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Weekly Jobless Claims Hit New 17-Month Low As Labor Market Works to Recover

The Labor Department’s latest report reveals that the weekly jobless numbers in the United States have fallen to a new 17-month low for the week that ended on August 14. These claims for unemployment benefits fell by about 29,000, hitting a seasonally adjusted 348,000 for the week as a whole. This latest report may signal that the labor market is attempting to work towards recovery, especially with reports that job growth for the month has grown again. However, the Delta variant of the COVID-19 virus has caused some problems for businesses as it has increased cases around the nation. This variant could, in turn, cause the labor market recovery to stumble.

The Labor Department also revealed that the number of people currently on the state jobless rolls has dropped as well, signaling that more people started new jobs at the beginning of August. Manufacturing employment also rose to new highs in the beginning of August in the mid-Atlantic region, according to the Labor Department.

However, there are still some problems that could affect the labor market recovery. For example, even though manufacturing employment rose to new highs, the pace of factory output growth slowed down for the fourth month straight. Raw materials have continued to affect manufacturers and factories, which has caused this slowing down. Plus, consumers for the past few months have switched from spending money on goods to now spending money on services. This has also, in turn, affected factory output.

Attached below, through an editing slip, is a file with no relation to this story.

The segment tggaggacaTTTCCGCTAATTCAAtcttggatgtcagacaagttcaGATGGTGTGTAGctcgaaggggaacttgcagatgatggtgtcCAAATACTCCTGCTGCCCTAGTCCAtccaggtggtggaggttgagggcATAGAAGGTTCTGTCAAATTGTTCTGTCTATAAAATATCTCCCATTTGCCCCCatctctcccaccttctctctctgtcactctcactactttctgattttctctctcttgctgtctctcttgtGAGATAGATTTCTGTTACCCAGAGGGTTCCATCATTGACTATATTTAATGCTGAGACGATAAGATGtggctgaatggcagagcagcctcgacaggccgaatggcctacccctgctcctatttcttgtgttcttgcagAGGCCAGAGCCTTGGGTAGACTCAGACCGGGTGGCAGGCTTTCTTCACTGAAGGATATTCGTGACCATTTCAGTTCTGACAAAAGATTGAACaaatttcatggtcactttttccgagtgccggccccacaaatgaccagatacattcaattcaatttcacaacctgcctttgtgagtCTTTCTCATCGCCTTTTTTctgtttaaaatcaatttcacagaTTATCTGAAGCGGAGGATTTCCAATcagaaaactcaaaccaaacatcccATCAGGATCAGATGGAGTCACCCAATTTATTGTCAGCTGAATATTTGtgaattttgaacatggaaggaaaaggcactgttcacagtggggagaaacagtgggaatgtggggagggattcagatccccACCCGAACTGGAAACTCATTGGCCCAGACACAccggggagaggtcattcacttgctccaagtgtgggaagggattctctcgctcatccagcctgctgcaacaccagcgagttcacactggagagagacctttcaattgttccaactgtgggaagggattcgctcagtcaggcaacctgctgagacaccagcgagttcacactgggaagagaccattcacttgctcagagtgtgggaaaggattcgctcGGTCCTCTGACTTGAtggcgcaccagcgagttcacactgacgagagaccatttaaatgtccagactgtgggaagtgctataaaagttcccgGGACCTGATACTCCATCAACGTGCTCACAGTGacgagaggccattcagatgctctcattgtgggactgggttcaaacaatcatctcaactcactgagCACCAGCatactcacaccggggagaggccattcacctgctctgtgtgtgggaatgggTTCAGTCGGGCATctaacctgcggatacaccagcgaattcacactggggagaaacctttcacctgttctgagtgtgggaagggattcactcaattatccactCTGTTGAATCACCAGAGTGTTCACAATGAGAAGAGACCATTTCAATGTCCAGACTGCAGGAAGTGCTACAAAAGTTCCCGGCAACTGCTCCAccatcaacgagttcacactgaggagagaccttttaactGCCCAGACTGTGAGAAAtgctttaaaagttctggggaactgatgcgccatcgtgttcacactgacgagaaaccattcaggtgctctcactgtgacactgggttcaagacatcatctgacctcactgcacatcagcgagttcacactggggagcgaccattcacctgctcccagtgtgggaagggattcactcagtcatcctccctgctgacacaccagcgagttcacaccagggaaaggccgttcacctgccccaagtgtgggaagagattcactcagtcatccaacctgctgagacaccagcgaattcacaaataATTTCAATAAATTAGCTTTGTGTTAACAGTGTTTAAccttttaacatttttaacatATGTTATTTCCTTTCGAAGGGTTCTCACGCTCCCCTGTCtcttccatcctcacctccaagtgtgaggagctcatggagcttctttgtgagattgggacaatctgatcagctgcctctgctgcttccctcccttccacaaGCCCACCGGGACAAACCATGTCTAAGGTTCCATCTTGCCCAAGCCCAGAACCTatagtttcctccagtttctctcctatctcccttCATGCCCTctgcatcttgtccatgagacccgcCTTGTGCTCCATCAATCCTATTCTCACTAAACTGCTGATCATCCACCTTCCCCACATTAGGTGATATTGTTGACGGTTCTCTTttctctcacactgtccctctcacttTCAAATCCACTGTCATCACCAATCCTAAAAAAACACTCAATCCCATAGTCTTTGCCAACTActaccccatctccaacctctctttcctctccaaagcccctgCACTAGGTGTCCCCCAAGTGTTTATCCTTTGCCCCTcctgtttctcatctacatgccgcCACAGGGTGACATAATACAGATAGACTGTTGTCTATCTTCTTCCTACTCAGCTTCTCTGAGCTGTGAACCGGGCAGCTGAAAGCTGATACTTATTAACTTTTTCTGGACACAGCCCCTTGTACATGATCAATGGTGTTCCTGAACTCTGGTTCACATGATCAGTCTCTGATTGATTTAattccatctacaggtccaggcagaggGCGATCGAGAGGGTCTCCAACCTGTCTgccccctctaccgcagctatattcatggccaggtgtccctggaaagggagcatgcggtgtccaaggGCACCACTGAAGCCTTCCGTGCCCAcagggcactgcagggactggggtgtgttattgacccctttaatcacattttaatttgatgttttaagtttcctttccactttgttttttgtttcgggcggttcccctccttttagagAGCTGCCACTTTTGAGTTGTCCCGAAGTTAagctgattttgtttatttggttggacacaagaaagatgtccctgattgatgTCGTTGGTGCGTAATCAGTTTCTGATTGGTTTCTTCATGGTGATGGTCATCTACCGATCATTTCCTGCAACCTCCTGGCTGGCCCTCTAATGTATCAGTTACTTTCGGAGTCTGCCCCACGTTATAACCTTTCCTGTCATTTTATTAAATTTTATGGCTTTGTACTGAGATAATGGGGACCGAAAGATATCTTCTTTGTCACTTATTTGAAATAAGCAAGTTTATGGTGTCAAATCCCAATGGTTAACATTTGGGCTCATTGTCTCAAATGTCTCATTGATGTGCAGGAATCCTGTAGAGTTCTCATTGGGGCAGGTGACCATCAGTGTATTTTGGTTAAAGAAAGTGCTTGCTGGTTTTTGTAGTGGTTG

Therefore, while the labor shortage may be slowly coming to an end in the United States, there is still a raw material shortage affecting so many businesses. In some industries, this material shortage may work out soon. However, other industries — most notably the auto industry — is still struggling with material shortages.

The Delta variant may also cause some problems for the recovering labor market. Already, there are signs that the Delta variant has caused some problems for businesses in various industries, though travel-related businesses seem to be the only ones really hit thus far. As more COVID-19 cases surge across the United States — and elsewhere around the world — business activity may slow as a result of concerned or wary consumers. 

Consumer sentiment has also decreased, possibly because of the Delta variant. Some companies have already come out and announced that their quarter three profits may slow as a result of the surge in COVID-19 cases around the nation.  

So, even though the labor market is showing positive signs and pointing towards recovery, economists are keeping an eye on some of the problems that may slow this recovery down. For a healthy labor market, weekly jobless claims should be somewhere in the 200,000 – 250,000 range. Currently, the United States is at 348,000, slightly higher than what economists would like for a growing economy.  

The economy has speedily grown this year as many COVID-19 regulations and laws went away. However, now that some have come back, economists haven’t yet forecasted whether this will affect the economy greatly or not. 


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